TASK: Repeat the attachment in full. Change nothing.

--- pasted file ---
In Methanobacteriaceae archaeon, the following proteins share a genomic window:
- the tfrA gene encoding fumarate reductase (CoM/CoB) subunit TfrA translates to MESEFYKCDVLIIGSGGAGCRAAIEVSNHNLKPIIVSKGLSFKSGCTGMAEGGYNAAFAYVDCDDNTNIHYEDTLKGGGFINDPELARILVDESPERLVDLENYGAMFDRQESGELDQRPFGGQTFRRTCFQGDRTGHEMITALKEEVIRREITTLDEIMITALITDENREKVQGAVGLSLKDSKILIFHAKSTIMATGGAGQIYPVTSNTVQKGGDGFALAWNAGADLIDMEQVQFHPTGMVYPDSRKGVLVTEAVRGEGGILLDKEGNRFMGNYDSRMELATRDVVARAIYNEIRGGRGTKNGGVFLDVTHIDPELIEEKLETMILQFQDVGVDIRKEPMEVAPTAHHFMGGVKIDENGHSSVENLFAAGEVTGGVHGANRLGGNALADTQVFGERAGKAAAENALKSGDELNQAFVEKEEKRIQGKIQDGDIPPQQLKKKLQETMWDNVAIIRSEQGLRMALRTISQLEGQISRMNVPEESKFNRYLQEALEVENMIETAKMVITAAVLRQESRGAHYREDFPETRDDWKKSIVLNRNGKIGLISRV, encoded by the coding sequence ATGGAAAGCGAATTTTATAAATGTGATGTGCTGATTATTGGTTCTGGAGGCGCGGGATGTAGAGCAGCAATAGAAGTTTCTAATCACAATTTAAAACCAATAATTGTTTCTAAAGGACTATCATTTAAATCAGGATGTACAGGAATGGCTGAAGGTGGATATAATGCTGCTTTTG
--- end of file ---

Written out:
In Methanobacteriaceae archaeon, the following proteins share a genomic window:
- the tfrA gene encoding fumarate reductase (CoM/CoB) subunit TfrA translates to MESEFYKCDVLIIGSGGAGCRAAIEVSNHNLKPIIVSKGLSFKSGCTGMAEGGYNAAFAYVDCDDNTNIHYEDTLKGGGFINDPELARILVDESPERLVDLENYGAMFDRQESGELDQRPFGGQTFRRTCFQGDRTGHEMITALKEEVIRREITTLDEIMITALITDENREKVQGAVGLSLKDSKILIFHAKSTIMATGGAGQIYPVTSNTVQKGGDGFALAWNAGADLIDMEQVQFHPTGMVYPDSRKGVLVTEAVRGEGGILLDKEGNRFMGNYDSRMELATRDVVARAIYNEIRGGRGTKNGGVFLDVTHIDPELIEEKLETMILQFQDVGVDIRKEPMEVAPTAHHFMGGVKIDENGHSSVENLFAAGEVTGGVHGANRLGGNALADTQVFGERAGKAAAENALKSGDELNQAFVEKEEKRIQGKIQDGDIPPQQLKKKLQETMWDNVAIIRSEQGLRMALRTISQLEGQISRMNVPEESKFNRYLQEALEVENMIETAKMVITAAVLRQESRGAHYREDFPETRDDWKKSIVLNRNGKIGLISRV, encoded by the coding sequence ATGGAAAGCGAATTTTATAAATGTGATGTGCTGATTATTGGTTCTGGAGGCGCGGGATGTAGAGCAGCAATAGAAGTTTCTAATCACAATTTAAAACCAATAATTGTTTCTAAAGGACTATCATTTAAATCAGGATGTACAGGAATGGCTGAAGGTGGATATAATGCTGCTTTTG